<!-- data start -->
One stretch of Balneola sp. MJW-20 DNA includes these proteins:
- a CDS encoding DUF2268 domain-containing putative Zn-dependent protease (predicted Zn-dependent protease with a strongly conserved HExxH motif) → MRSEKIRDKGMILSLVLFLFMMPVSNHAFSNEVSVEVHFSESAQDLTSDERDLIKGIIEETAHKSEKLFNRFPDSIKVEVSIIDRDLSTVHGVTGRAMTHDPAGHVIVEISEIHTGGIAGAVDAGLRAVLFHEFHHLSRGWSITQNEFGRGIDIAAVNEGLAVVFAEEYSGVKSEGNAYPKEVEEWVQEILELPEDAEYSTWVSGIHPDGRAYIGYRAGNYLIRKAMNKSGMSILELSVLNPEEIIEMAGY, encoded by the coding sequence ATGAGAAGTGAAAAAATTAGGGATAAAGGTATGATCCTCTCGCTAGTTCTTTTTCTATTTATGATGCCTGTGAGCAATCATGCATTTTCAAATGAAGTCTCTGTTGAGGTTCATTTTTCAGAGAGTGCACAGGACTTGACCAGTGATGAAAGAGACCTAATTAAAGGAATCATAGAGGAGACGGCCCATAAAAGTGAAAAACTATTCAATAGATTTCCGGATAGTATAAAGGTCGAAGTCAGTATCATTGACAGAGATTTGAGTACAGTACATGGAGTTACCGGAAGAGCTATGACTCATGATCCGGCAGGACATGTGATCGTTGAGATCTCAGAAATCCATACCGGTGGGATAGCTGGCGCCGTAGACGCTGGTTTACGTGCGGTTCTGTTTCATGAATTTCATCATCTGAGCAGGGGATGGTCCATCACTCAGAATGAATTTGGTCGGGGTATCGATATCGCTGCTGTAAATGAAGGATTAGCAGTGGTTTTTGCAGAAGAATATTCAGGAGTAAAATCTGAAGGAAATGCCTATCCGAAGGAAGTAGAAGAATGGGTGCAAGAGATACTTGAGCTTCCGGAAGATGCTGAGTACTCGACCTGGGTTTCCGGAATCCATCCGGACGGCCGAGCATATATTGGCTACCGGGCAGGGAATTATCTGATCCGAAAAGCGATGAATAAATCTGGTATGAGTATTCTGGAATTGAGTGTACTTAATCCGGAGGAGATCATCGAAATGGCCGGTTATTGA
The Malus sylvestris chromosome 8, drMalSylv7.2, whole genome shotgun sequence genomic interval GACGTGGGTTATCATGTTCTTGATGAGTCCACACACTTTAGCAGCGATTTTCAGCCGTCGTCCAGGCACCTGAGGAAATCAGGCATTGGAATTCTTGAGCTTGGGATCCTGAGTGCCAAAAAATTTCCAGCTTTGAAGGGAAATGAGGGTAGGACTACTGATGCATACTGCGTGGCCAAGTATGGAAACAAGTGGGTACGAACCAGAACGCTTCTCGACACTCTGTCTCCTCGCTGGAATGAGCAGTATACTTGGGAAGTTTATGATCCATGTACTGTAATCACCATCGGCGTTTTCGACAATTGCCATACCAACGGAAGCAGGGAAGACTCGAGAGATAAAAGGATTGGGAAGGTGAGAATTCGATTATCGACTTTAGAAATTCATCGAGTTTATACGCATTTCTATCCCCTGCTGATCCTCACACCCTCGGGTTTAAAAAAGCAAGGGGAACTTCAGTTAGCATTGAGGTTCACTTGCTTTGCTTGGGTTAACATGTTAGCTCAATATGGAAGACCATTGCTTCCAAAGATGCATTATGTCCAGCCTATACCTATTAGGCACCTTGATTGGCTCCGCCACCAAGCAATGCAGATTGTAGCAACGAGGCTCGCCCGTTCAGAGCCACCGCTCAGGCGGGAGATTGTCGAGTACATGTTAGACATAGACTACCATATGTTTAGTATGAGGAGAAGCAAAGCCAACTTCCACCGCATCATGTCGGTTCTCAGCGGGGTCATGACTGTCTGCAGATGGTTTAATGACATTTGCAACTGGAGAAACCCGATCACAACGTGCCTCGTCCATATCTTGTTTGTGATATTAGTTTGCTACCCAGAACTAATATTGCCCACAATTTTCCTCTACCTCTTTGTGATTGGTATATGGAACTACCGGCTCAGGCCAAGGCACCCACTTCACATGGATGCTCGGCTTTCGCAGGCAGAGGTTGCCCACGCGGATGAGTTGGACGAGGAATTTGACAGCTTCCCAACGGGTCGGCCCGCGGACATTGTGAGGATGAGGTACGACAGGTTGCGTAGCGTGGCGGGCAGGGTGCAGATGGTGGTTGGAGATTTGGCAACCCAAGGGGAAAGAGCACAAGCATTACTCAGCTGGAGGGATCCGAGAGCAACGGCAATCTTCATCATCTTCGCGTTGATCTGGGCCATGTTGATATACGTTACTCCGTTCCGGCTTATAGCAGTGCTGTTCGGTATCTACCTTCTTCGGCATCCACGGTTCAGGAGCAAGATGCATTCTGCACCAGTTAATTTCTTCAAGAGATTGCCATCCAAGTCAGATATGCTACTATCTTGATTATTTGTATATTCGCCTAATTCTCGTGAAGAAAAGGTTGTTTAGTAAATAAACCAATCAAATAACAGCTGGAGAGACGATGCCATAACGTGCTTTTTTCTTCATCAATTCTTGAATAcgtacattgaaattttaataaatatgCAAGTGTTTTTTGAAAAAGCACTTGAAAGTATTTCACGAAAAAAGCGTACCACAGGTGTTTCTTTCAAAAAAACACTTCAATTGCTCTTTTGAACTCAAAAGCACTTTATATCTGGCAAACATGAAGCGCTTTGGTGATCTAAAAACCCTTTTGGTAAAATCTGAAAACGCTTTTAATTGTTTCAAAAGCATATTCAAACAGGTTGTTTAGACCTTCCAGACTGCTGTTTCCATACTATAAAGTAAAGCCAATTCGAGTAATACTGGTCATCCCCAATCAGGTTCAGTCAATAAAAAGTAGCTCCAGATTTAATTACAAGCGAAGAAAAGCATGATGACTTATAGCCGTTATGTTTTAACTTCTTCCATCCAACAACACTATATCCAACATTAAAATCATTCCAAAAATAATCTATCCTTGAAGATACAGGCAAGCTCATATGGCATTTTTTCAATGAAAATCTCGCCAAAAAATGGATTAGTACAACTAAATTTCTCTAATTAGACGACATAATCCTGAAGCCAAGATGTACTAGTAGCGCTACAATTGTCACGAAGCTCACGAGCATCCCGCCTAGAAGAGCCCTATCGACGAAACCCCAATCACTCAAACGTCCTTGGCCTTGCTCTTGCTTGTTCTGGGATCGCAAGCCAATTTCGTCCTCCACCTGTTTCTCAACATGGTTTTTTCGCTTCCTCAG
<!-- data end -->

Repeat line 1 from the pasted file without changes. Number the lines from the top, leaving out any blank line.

One stretch of Balneola sp. MJW-20 DNA includes these proteins: